The “buy-and-hold” approach tends to recruit an increasing following near market peaks, because that’s where it has performed best in hindsight. I certainly don’t intend to discourage investors who follow a passive but disciplined approach using a balanced and well-diversified portfolio of investment classes. My concern is with investors who repeatedly “discover” buy-and-hold at peaks, and abandon other disciplines, only to abandon a buy-and-hold strategy after it experiences a major loss.
The tendency to chase approaches that have worked in the latest cycle is how investors get trapped into some “concept” by the end of every bull run; dot-com stocks, technology, financials, housing, the “conglomerates” and “tronics” stocks of the late-60’s go-go market, the Nifty-Fifty of the early 70’s, and so forth. The problem isn’t so much with the concepts themselves, and there’s nothing wrong with having some piece of one’s portfolio tied to some particular concept. The danger is in repeatedly shifting between disciplines, which is the hallmark of having no discipline at all. That’s why I’ve always begged readers not to listen to a word I say unless they are committed to our discipline over the course of a complete market cycle.
The dominant concept today, of course, is “Don’t fight the Fed.” Proof of success is easy to find in the period since 2009, but the evidence is far weaker in the historical record (seeFollowing the Fed to 50% Flops). For that reason, my impression is that the appearance of success in this instance is an artifact of a cycle that is only half-finished, and that the unquestioned faith in Fed easing and “Bernanke puts” will be faced with yet another devastating counterexample before too long – though not necessarily in the immediate future. One might argue that the unconventional nature of quantitative easing means that this time is different, and that stocks will advance until QE ends, at which point everybody can safely take their profits. But this belief rests on the hope that tens of millions of investors can ultimately get out at prices that rely on all of them being in. Equilibrium is a tricky thing.
It’s notable that among a score of trend-following and fundamental strategies we track that have outstanding long-term and risk-adjusted records (some that serve as “base learners” in our ensembles), virtually none has outperformed the S&P 500 since about mid-2010. I certainly complicated matters with my insistence on stress-testing in 2009-early 2010, but the larger issue is whether investors should be abandoning disciplined long-term approaches for those that have performed best in the present cycle. Unless the new approach can also be demonstrated across numerous market cycles over a century of market history, and the “meta-strategy” of switching between approaches based on their recent performance has also been tested, the answer should be no.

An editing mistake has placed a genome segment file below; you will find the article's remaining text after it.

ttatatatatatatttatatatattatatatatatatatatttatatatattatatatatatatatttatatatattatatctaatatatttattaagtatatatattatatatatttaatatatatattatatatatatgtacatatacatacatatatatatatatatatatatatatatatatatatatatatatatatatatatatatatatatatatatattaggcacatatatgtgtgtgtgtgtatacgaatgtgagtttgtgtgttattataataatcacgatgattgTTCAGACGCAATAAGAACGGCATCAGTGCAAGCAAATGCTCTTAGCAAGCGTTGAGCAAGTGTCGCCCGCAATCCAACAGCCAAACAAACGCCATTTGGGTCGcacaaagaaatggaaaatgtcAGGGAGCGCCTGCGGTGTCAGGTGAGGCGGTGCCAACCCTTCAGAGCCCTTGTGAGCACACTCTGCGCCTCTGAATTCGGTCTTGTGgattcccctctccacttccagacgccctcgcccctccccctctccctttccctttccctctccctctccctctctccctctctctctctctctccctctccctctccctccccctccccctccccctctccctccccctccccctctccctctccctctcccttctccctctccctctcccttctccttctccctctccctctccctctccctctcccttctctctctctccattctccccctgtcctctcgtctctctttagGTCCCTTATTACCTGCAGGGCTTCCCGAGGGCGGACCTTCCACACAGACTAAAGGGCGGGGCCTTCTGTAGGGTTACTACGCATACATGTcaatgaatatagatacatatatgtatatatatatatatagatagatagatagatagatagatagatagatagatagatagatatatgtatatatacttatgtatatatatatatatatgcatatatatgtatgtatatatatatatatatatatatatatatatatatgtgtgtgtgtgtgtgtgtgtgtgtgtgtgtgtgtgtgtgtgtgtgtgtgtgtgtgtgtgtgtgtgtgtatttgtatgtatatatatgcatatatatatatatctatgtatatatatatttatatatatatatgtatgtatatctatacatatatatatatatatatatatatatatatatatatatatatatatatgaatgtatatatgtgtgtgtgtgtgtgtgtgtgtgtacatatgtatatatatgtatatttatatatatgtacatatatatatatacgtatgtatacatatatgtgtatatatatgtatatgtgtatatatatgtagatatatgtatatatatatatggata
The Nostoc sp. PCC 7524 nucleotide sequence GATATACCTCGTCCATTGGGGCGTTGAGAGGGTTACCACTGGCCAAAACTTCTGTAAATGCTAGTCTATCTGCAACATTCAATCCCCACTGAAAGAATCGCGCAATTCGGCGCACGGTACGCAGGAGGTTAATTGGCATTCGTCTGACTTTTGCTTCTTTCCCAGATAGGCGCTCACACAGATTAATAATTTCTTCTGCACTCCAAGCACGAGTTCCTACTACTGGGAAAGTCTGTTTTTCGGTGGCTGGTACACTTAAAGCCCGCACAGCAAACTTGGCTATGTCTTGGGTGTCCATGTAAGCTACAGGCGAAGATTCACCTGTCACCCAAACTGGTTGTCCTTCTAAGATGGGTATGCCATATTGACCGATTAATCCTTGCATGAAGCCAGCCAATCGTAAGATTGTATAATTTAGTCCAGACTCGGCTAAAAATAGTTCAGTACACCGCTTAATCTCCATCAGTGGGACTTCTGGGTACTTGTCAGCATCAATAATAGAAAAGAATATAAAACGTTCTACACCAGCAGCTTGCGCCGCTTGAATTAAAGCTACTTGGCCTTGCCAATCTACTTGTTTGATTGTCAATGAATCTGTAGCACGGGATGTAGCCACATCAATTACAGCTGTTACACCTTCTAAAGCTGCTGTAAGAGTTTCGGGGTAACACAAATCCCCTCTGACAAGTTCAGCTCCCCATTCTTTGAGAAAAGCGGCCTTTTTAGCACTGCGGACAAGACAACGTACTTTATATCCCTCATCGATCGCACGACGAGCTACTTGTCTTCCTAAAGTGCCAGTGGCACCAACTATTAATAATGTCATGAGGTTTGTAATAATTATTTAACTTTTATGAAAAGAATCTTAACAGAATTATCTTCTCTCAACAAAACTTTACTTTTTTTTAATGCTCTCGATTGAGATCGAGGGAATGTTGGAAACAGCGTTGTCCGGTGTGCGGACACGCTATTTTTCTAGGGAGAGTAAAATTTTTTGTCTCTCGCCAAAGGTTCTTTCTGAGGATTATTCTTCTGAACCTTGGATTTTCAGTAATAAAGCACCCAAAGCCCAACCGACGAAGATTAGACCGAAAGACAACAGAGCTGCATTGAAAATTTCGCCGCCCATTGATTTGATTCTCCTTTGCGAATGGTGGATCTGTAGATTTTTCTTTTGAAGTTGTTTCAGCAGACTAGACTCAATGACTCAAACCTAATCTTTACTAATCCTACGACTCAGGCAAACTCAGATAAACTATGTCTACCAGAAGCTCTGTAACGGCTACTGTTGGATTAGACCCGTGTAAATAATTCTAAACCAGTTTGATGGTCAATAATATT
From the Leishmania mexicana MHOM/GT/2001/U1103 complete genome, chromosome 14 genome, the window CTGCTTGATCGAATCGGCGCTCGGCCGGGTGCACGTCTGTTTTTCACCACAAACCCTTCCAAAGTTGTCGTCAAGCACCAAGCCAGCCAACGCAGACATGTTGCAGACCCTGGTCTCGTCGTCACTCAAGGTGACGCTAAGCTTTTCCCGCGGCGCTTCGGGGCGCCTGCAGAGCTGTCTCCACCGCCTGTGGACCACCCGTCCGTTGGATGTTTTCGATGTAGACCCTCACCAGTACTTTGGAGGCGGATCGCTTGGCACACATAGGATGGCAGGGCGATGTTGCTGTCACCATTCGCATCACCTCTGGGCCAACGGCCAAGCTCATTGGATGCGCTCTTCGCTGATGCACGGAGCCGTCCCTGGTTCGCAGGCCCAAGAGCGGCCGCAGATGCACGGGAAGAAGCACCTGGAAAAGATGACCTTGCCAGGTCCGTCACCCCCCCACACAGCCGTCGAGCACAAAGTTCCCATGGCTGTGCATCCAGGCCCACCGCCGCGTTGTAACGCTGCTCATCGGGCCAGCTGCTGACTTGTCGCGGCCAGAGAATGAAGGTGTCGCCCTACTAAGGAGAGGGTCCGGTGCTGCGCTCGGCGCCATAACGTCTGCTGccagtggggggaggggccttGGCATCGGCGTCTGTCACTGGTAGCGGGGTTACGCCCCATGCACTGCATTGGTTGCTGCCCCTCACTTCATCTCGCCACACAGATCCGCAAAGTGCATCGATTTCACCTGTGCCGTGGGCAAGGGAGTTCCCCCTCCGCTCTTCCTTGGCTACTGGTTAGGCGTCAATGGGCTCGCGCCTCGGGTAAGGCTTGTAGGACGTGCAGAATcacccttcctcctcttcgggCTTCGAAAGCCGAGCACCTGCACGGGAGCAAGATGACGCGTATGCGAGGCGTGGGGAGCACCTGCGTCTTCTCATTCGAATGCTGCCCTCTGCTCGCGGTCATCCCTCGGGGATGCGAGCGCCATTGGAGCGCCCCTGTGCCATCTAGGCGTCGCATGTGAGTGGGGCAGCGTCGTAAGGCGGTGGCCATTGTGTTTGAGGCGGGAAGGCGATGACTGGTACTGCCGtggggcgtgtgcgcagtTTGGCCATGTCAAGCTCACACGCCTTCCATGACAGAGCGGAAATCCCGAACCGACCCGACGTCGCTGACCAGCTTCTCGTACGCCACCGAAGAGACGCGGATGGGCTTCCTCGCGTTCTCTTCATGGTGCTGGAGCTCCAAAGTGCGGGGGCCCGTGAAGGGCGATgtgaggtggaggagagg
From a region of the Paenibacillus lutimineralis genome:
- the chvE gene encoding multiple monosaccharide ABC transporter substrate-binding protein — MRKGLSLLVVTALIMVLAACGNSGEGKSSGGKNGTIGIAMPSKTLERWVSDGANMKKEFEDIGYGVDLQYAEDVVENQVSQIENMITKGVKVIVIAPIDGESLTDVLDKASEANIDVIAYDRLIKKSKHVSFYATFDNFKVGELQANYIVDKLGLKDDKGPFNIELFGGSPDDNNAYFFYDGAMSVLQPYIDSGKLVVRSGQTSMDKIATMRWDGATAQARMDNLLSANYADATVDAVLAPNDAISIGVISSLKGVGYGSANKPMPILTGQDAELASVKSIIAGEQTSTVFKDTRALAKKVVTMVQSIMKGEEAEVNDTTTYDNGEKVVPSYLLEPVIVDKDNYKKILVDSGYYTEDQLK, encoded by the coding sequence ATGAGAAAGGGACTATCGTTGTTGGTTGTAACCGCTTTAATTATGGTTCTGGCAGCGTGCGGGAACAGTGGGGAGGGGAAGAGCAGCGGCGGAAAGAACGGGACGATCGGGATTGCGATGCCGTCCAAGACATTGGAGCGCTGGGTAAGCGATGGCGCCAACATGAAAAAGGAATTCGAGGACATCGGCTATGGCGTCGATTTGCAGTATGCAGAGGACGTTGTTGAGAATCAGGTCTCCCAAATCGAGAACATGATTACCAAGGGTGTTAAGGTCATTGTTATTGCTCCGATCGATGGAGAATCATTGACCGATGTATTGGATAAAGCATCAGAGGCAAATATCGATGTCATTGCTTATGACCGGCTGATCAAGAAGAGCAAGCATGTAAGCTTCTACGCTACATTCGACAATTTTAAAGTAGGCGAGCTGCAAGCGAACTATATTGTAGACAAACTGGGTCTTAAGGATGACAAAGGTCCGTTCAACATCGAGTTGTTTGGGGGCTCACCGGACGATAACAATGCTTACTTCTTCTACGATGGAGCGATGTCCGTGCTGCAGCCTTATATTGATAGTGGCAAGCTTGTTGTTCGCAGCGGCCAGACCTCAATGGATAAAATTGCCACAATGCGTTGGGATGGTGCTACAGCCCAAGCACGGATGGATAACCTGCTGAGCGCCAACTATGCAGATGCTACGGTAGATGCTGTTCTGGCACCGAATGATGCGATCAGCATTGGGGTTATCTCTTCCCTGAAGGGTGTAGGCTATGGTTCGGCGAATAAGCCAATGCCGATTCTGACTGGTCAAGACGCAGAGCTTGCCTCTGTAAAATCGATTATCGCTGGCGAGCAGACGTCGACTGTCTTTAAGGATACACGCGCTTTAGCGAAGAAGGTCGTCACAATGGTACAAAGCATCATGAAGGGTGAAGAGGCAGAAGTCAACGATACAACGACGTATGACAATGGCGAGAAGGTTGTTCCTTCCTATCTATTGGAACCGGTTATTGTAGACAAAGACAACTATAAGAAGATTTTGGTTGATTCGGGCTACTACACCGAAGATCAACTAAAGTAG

To the greatest extent possible, when you’re switching from a security or strategy you believe is “lower ranked” to one that you view as “higher ranked,” it’s best to exit the lower ranked one on strength and to enter the higher ranked one on weakness (ideally absolute, but at least relative to each other). The tendency to repeatedly sell strategies that are down and buy ones that are up is among the main reasons for poor long-term investment performance. Even if you’re using trend-following methods, it’s best to act on longer-horizon trend-following signals by using short-term noise (e.g. retracements) opportunistically. Again, not that any of this has very helpful for a score of good strategies since mid-2010.
With regard to our own discipline, there are certainly periods since 2010 where a material retreat in valuations was followed by early improvement in market internals and the absence of an overvalued, overbought, overbullish syndrome of conditions. Based on much of the “exclusion analysis” we’ve applied over the recent cycle and have validated over a century of market history, that combination appears sufficient to override other considerations, encouraging a constructive investment stance even when our more general return/risk estimates for the market are negative. If the present bull market has more life to it, this sort of opportunity is likely to emerge again.
I admittedly arrived at that subtlety too late to benefit us in the most recent cycle, and it’s quite a source of frustration that we haven’t observed a similar opportunity in the past year. Still, we can interpret the absence of such opportunities in one of two ways. One might be that overvalued, overbought, overbullish conditions in mature bull market advances no longer matter as they have historically, and that we should abandon our concern about this syndrome because it has led us to miss out on some very successful speculation. The alternate interpretation is that the recent advance is a symptom of euphoria featuringincreasingly immediate impulses to buy the dip; that in the context of what have historically been hostile conditions with terrible consequences, the uncorrected ascent is little more than the setup to an accident waiting to happen; and that speculators will not – in aggregate – be able to realize their recent paper gains. It will not take much reflection to guess which interpretation I believe is correct.